Look, listen, learn: collaborative video storytelling by/with people who have been labelled with an intellectual disability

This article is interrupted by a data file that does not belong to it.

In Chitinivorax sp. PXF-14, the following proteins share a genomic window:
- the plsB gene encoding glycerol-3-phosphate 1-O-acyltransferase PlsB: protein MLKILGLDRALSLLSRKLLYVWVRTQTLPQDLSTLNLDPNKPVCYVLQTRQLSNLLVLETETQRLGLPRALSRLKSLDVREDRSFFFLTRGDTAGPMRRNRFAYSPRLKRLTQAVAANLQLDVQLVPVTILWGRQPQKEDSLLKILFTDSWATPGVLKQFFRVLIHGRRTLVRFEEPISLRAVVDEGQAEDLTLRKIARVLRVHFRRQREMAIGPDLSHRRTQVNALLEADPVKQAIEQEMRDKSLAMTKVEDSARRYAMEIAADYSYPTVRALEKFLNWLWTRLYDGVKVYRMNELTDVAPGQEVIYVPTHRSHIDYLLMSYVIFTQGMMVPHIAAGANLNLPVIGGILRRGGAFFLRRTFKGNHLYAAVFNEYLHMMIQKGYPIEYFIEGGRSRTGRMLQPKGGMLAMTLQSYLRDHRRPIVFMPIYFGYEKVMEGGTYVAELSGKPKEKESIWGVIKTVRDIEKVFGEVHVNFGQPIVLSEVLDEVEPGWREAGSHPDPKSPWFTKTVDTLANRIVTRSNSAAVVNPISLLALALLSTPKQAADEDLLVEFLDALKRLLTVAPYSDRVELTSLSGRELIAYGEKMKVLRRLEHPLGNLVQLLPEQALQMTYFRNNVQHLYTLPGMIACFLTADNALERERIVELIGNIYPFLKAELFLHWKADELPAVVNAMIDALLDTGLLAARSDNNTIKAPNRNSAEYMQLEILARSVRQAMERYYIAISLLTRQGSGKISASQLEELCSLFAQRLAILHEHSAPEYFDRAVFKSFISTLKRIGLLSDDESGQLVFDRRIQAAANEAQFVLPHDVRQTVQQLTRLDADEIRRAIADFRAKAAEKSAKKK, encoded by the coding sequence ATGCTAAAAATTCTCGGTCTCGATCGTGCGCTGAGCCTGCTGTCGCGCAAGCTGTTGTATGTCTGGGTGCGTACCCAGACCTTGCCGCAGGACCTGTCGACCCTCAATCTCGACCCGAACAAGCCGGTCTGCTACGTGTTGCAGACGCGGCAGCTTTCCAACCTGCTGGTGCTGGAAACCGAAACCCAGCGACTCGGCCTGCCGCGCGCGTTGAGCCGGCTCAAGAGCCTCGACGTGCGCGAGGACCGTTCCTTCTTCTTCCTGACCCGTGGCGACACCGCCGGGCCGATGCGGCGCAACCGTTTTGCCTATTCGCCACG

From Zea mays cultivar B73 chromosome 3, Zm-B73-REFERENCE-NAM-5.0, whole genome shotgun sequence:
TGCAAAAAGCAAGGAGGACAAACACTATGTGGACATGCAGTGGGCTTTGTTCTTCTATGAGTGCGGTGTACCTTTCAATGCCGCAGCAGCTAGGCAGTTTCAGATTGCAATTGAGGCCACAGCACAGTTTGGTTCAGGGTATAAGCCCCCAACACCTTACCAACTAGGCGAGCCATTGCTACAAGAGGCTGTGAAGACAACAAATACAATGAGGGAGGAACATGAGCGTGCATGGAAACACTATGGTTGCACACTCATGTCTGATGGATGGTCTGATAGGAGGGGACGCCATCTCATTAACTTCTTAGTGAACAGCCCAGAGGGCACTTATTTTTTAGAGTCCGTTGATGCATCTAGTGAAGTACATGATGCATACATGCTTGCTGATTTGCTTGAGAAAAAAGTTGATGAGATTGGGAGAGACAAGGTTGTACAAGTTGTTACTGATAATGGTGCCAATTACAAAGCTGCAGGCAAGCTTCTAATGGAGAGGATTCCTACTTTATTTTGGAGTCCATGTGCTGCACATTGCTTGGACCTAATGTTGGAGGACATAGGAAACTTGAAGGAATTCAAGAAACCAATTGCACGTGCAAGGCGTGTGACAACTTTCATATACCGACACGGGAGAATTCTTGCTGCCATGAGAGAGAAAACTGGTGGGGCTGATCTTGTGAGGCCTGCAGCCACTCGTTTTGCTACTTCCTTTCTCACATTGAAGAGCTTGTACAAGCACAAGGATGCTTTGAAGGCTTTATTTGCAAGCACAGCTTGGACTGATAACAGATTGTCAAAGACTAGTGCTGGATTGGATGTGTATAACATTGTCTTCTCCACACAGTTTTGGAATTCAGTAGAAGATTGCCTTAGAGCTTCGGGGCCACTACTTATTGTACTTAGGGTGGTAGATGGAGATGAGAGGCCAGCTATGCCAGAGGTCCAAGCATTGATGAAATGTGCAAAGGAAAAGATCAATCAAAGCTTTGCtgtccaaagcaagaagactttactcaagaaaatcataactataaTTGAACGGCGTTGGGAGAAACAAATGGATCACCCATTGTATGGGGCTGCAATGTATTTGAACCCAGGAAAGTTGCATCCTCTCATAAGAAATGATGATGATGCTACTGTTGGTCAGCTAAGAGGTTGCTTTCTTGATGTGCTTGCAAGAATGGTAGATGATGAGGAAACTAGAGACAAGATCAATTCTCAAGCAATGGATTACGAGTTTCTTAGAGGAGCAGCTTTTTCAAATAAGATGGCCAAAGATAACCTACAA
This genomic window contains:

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In 2006, I began working collaboratively with People First members to use video as a means of telling experience-based stories. Although, I found little information that would help prepare me to work collaboratively with people who have been labeled with an intellectual disability. I was acquainted with participatory approaches to making video and with inclusive research methods with people with learning disabilities. After working for over two years and facing a variety of hurdles and barriers, The Freedom Tour documentary was released in DVD in 2008, and a year later, short video stories were published on the Internet as part of the Label Free Zone web-based project. After having worked intensely and with great urgency to “get these stories out,” I felt the need to pause. To reflect upon my experiences and to ask questions about the work I was doing, I chose to write stories adopting an auto-ethnographic approach. Experimenting with auto-ethnography as a method of inquiry and storytelling as a form of representation, gave me the opportunity to experience a process I had encouraged so many others to do: telling experience-based stories. I hope this study will increase our knowledge and understanding of collaborative video storytelling projects involving people who have been labelled. I also hope that by delving into and speaking from my experiences as filmmaker/facilitator, sibling and now auto-ethnographer I have contributed, if ever so slightly, to shifting our thinking about intellectual disability from a deficit perspective to an assumption of competence.